“He was a film rat. He always had another question. He remembers everything.”

Shuck’s mantra for the Wildcats secondary was four simple words: Don’t get beat deep.

Most of Whitehouse’s opponents in 2011 ran a variation of the spread offense. Whenever the opposing offense lined up with three receivers on one side of the formation, Mahomes was the deep safety on that half of the field, the last defender in the Wildcats’ bend-but-don’t-break defense.

“What makes him the athlete that he is that he’s so smart,” Cook said of Mahomes. “He did a great job of playing center field.”

In the game against Sulphur Springs, Mahomes’ best play came when he — as the deepest defender in Cover 3 — sprinted more than 20 yards diagonally to make an impressive over-the-shoulder interception on a deep pass. Then he returned it 32 yards.

“I was always good at reading coverages and reading routes,” Mahomes said. “I could read the quarterback’s eyes and make the plays. Even then — well, especially then — I really wasn’t the fastest person, but I could read it and be in the right spots.”

Mahomes finished the season with a team-high five interceptions, earning all-district honors.

“There wasn’t a very big drop-off from Quincy (Aldridge) to Patrick,” Taylor said. “He was probably the best secondary player I’ve seen at the high school level in person.”

One clip of a play ended on the laptop and another began. The tone of Mahomes’ voice changed, too.

“I already know this one,” he said.

One of the rare snaps on which Mahomes lined up as the strong safety played on the screen. In a victory over Marshall Hill, the Mavericks lined up in a jumbo formation on fourth-and-goal from the 2-yard line. Their quarterback rolled to the right with the fullback and running back in front of him as blockers. The lone defender who had a legitimate chance to stop him was Mahomes.

“I threw my head in there a little bit that time,” Mahomes said, laughing. “He still scored, but at least I tried.”

A few seconds later, Mahomes revealed the biggest reason why he didn’t love being a safety.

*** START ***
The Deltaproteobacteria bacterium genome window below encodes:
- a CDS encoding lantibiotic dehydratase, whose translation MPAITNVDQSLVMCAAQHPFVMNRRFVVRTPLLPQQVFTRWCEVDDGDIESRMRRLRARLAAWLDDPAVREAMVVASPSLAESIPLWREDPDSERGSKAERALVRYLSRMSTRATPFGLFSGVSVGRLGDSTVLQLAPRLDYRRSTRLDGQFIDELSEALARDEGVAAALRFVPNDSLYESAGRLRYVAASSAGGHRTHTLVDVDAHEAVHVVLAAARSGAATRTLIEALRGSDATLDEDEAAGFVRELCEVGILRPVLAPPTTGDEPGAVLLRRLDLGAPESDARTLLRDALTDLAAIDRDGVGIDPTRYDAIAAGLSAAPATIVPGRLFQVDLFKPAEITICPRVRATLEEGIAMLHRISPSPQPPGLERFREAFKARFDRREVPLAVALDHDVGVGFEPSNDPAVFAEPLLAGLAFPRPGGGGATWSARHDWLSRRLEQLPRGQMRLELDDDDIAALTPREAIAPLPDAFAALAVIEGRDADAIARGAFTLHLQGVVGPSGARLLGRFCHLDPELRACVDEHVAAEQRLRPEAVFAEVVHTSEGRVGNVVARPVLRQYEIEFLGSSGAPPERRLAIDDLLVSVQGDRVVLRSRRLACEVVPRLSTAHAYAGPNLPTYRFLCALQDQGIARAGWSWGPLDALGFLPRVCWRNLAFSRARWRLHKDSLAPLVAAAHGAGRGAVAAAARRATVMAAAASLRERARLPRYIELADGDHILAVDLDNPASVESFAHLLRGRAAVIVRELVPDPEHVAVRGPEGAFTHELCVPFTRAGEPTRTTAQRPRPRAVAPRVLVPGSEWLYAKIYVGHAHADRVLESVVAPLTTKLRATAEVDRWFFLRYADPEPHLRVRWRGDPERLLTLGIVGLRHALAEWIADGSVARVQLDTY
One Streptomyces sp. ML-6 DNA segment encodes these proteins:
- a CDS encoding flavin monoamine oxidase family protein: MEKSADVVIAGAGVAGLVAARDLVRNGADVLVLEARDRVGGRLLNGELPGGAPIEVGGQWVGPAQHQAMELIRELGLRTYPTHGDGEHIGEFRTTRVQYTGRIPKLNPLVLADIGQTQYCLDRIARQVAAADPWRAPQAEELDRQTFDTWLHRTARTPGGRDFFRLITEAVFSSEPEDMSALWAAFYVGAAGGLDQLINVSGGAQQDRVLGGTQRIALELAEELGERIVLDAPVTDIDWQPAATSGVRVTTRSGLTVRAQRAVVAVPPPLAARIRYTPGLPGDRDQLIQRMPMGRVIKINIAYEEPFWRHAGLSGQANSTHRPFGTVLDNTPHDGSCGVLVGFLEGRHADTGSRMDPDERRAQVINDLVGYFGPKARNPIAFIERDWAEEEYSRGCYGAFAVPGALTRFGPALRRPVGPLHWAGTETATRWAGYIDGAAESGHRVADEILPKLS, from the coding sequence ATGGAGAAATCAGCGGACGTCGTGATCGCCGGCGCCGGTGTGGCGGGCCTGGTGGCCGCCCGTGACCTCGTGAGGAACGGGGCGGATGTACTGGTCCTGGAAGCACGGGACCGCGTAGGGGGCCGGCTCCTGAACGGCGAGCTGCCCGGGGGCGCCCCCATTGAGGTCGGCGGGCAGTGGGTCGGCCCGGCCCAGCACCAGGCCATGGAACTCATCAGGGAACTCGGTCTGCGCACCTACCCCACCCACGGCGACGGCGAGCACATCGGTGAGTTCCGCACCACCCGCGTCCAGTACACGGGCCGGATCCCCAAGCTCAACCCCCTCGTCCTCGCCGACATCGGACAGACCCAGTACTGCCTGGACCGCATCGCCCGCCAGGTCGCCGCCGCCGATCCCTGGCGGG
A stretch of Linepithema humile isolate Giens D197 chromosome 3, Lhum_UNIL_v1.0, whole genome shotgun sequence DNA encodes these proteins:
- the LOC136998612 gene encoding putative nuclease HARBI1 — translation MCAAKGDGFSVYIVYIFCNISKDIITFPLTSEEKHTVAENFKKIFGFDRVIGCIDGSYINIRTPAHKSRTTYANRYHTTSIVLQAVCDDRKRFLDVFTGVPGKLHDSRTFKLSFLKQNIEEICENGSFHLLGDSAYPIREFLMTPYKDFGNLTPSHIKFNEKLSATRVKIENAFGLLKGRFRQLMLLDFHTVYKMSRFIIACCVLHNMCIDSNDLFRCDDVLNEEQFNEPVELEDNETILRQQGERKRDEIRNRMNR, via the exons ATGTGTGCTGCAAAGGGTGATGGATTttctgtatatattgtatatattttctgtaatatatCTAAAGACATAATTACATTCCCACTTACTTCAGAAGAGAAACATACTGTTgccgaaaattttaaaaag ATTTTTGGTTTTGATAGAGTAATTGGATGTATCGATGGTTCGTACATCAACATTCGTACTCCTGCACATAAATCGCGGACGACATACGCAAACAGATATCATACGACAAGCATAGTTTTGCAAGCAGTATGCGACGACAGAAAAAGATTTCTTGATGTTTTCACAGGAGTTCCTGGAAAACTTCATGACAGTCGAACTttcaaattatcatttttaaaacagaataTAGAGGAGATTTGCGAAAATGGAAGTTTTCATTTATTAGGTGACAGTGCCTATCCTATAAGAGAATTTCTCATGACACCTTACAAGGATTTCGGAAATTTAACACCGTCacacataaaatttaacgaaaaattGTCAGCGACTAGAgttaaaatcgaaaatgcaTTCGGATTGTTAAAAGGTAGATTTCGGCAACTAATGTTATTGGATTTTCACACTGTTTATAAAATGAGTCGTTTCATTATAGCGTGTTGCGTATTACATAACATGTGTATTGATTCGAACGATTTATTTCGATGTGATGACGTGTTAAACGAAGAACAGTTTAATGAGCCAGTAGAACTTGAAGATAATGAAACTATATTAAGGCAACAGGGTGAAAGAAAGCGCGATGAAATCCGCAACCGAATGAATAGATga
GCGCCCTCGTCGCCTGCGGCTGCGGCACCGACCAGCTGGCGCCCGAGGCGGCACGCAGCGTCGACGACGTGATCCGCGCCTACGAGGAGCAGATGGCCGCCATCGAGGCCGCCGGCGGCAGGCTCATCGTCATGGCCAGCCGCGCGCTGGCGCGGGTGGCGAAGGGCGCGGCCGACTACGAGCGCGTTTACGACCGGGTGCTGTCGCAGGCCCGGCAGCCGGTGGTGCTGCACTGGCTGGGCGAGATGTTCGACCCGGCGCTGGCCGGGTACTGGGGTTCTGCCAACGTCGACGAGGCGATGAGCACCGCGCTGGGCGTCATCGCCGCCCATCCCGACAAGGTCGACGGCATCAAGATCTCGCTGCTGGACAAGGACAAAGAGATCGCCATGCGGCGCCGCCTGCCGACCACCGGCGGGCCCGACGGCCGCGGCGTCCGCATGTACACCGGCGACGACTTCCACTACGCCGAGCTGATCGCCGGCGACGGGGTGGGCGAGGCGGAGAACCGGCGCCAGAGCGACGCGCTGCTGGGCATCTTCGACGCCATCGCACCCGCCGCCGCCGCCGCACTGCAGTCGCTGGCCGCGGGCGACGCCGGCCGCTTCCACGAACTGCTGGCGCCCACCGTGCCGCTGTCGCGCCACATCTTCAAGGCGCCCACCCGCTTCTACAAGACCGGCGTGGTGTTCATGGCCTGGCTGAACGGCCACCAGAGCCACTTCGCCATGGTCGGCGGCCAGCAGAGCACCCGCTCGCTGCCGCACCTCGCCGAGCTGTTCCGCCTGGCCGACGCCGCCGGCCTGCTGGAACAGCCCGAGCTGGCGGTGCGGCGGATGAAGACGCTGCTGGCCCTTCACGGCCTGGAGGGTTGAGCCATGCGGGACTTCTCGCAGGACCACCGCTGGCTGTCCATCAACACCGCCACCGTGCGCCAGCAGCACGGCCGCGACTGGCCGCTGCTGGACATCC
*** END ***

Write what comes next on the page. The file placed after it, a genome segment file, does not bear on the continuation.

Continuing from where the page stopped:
“The only thing that really took me away from playing that position — because I didn’t mind playing it and reading and trying to make plays on the ball — was the tackling part,” he said.

As a child, Mahomes spent a short stint in Pop Warner as a linebacker. He hated tackling then, too.

When McFarlin, Shuck and Taylor reminisced about Mahomes’ tackling ability, they each responded with laughter. Shuck emphasized to Mahomes to keep his technique simple — stay low, wrap your arms around the ball carrier’s legs and wait for the cavalry.

“He wasn’t the most physical safety that I’ve ever had,” McFarlin said, laughing. “It doesn’t have to look good. Just get the guy down.”

Mahomes’ first lessons in how to play quarterback came in junior high when coach Reno Moore invited him to participate in Whitehouse’s quarterback program.

Mahomes’ subsequent lessons came as a freshman, when he and Cheatham, his best friend, stood on the sideline next to Cook during varsity games to chart details — the down and distance of each snap, the name of the play and where the play was called on the field — to track the success rate of the offense. Cook wanted his future quarterbacks to see and learn why the coaches were calling certain plays in certain situations and the overall play-calling sequence.

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During his sophomore season, Mahomes spent each Thursday night standing along the sideline next to Cook during the school’s junior varsity games to watch Cheatham play quarterback.